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Testimonial

The Marketing Scales Handbook is indispensible in identifying how constructs have been measured and the support for a measure's validity and reliability. I have used it since the beginning as a resource in my doctoral seminar and as an aid to my own research. An electronic version will make it even more accessible to researchers in Marketing and affiliated fields.
Dr. Terry Childers
Iowa State University

satisfaction

The scale has three, seven-point Likert-type statements that are used to measure the degree to which it is believed that a business one has recently interacted with has resolved a particular problem in a satisfactory manner.

Five, seven-point Likert-types statements are used to measure one's global attitude about his/her life. The measure seems to tap more into cognitive aspects of the attitude rather than the affective aspects.  Arnold and Reynolds (2009) used a three item subset of the scale.

The scale is composed of four statements that measure the level of satisfaction a consumer believes he/she would experience if a certain set of events transpired.

This semantic differential scale measures a consumer's degree of satisfaction with something specific rather than his/her overall level of contentment in life. The scale may be most suited for measuring a consumer's satisfaction with another party with whom a transaction has occurred or with whom a relationship has developed.

The scale has been used to study salespeople (Oliver and Swan 1989a; Reynolds and Beatty 1999a, 1999b), hairstylists (Price and Arnould 1999; Bansal, Taylor, and James 2005), banks (Jones, Mothersbaugh, and Beatty 2000), and auto repair facilities (Bansal, Irving, and Taylor 2004; Bansal, Taylor, and James 2005; Thomas, Vitell, Gilbert, and Rose 2002).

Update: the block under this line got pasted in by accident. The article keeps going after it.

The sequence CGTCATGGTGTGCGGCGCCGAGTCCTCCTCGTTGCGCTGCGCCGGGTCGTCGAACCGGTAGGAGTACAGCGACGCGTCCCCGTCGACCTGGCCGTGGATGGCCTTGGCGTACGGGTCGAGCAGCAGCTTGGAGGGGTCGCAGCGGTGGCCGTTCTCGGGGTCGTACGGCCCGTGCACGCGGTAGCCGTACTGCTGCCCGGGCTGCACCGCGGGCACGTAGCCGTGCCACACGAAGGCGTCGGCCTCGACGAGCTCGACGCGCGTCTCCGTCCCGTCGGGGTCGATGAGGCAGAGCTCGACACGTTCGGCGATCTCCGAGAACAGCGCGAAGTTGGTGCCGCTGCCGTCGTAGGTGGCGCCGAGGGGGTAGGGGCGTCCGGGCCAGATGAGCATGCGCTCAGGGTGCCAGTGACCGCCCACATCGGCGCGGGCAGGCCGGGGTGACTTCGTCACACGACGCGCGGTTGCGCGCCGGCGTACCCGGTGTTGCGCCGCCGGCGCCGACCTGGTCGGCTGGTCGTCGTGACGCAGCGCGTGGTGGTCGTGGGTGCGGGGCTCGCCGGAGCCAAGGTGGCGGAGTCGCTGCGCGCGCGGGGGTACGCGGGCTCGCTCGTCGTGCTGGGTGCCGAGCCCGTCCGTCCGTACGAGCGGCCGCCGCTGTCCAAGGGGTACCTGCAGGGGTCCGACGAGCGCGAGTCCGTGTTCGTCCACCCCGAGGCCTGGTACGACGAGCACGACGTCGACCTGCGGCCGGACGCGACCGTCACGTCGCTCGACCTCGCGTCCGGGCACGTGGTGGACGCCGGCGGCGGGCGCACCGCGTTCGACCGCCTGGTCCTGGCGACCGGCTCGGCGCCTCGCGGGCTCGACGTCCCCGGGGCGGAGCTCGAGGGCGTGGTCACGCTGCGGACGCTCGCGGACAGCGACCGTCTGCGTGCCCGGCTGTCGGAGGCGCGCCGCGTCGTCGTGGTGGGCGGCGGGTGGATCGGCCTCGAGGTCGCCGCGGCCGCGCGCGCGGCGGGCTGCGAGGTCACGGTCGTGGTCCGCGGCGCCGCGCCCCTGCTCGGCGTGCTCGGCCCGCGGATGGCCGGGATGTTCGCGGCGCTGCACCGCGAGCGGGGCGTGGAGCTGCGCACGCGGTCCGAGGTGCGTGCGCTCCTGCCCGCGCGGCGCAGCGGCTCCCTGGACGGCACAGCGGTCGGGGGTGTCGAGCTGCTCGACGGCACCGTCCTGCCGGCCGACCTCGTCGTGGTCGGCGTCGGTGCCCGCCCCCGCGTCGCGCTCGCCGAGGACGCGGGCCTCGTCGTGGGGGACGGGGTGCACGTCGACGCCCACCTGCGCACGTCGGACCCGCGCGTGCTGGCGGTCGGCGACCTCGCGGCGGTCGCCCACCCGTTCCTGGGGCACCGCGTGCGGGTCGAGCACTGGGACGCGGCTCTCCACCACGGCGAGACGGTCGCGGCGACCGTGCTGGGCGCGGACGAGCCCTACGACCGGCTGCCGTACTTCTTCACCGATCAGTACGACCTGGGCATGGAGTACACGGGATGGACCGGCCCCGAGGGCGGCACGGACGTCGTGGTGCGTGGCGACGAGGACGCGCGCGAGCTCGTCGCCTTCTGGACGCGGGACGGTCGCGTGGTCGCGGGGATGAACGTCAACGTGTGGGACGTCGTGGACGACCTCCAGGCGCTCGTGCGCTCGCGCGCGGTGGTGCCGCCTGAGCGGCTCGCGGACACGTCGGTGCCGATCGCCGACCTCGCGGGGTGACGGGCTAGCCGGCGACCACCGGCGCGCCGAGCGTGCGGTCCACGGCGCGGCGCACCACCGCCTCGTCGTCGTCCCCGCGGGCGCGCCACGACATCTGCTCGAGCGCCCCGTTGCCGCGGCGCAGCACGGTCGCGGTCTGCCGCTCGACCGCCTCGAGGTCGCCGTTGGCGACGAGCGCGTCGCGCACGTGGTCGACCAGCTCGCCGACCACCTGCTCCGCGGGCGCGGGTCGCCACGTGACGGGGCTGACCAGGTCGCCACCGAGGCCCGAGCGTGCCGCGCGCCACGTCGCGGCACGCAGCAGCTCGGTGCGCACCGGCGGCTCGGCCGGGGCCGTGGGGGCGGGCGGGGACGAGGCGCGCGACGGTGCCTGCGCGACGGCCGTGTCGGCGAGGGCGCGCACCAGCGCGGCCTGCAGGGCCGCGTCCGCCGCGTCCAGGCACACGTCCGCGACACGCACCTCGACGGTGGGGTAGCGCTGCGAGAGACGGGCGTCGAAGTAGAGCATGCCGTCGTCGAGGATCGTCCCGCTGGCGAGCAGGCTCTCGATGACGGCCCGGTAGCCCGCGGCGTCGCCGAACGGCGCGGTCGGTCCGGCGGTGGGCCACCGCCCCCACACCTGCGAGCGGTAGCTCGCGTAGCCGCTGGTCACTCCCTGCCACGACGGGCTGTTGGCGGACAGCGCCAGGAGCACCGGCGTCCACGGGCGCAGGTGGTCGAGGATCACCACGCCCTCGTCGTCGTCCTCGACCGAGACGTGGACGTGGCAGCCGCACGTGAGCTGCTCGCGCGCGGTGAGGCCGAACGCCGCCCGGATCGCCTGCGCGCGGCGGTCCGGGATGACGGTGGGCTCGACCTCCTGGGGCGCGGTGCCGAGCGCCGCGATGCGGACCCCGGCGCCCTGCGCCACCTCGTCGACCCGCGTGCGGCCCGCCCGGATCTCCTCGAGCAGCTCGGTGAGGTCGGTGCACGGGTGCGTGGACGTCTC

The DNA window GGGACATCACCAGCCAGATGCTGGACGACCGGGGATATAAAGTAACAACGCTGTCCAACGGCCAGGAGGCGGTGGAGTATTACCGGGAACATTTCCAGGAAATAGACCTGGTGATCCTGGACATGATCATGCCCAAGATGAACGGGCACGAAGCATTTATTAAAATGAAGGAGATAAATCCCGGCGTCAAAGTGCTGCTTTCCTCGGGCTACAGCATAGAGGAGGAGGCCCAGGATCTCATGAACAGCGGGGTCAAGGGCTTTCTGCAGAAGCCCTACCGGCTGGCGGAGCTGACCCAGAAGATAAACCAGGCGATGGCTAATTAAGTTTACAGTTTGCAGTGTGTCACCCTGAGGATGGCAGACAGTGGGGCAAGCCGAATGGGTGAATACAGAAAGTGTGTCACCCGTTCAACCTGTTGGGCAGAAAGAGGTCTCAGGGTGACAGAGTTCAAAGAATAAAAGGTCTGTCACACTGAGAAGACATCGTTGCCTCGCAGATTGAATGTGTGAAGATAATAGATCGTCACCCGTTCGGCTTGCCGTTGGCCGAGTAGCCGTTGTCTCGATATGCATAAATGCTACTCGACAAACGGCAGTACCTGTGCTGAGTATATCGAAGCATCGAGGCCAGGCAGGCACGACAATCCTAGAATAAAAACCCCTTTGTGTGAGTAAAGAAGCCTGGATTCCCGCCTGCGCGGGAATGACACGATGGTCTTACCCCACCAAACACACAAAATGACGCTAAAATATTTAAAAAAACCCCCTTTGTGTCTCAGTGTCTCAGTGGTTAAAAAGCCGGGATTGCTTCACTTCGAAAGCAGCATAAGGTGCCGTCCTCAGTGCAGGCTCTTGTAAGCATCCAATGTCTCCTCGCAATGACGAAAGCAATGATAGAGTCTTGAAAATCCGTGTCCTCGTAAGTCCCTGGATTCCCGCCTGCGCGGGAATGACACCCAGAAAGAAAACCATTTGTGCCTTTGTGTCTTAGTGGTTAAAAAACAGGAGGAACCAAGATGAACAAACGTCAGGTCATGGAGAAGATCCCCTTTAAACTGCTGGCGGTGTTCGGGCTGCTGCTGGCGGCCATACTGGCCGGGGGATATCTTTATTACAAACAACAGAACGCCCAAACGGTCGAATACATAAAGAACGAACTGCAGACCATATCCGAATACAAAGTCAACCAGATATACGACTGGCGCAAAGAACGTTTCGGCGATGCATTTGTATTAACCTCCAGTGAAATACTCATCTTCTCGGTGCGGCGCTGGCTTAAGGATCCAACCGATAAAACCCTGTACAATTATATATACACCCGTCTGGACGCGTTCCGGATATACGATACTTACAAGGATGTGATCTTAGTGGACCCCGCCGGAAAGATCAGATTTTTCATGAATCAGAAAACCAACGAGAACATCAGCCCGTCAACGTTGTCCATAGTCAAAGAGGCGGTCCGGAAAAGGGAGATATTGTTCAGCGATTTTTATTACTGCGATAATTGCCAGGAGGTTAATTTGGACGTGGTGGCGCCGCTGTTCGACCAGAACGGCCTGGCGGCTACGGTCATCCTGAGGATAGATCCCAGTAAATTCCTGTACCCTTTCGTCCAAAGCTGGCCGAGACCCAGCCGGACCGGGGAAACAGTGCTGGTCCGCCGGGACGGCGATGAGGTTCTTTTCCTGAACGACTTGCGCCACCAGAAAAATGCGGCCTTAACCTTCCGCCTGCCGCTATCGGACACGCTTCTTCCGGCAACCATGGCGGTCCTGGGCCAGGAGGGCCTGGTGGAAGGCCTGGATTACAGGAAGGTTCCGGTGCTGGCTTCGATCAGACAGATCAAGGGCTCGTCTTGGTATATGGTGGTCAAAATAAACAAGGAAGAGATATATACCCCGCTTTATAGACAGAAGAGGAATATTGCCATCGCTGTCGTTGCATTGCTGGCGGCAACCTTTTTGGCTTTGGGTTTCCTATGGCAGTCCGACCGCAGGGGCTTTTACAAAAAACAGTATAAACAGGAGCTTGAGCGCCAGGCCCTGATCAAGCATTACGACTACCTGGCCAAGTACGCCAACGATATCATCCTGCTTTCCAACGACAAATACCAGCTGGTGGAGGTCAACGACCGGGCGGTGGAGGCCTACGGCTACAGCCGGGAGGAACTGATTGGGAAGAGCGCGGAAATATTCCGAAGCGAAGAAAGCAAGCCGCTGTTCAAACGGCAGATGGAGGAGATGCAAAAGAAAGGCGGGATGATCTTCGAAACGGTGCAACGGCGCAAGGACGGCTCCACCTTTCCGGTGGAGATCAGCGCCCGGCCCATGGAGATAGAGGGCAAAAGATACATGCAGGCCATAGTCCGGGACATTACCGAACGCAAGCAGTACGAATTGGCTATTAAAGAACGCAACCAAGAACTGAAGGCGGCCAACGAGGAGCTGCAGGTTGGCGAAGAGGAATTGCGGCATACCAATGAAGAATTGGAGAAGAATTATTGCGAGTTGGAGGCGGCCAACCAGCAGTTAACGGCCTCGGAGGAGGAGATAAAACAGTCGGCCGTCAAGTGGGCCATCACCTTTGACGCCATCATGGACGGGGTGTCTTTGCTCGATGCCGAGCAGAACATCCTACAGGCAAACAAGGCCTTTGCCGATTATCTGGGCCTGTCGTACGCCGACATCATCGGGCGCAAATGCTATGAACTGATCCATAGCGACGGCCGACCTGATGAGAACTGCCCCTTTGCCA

The scale has three, five-point Likert-type statements that measure the extent to which a customer believes an airline has policies for satisfactorily addressing problems that arise as part of providing its service.

Three, five-point Likert-type statements are used to measure the extent to which a customer believes the employees of a store or company satisfactorily solve problems that arise as part of a service exchange.

Three, five-point Likert-type items are used to assess the degree to which a customer believes a store has policies for satisfactorily addressing problems that arise as part of service exchanges. The emphasis in the statements is on the ease of returning items.

Seven, seven-point Likert-type statements are used in the scale. Together they measure the degree to which a person expresses commitment to buying from a certain e-retail website in the future and not switching to another website. The scale was referred to as e-loyalty by Srinivasan, Anderson, and Ponnavolu (2002).

Depending somewhat on the version used, the scale measures the degree to which a customer of a business expects to continue buying from it in the future and/or engages in positive word-of-mouth communications about it. Due to the particular subsets of items used by Srinivasan, Anderson, and Ponnavolu (2002) and Verhoef, Franses, and Hoekstra (2002), they referred to their scales as word-of-mouth and customer referrals, respectively.

A customer's beliefs regarding the fairness with which he/she was treated by a particular firm's personnel in its efforts to deal with a problem is measured with four, seven-point Likert-type items.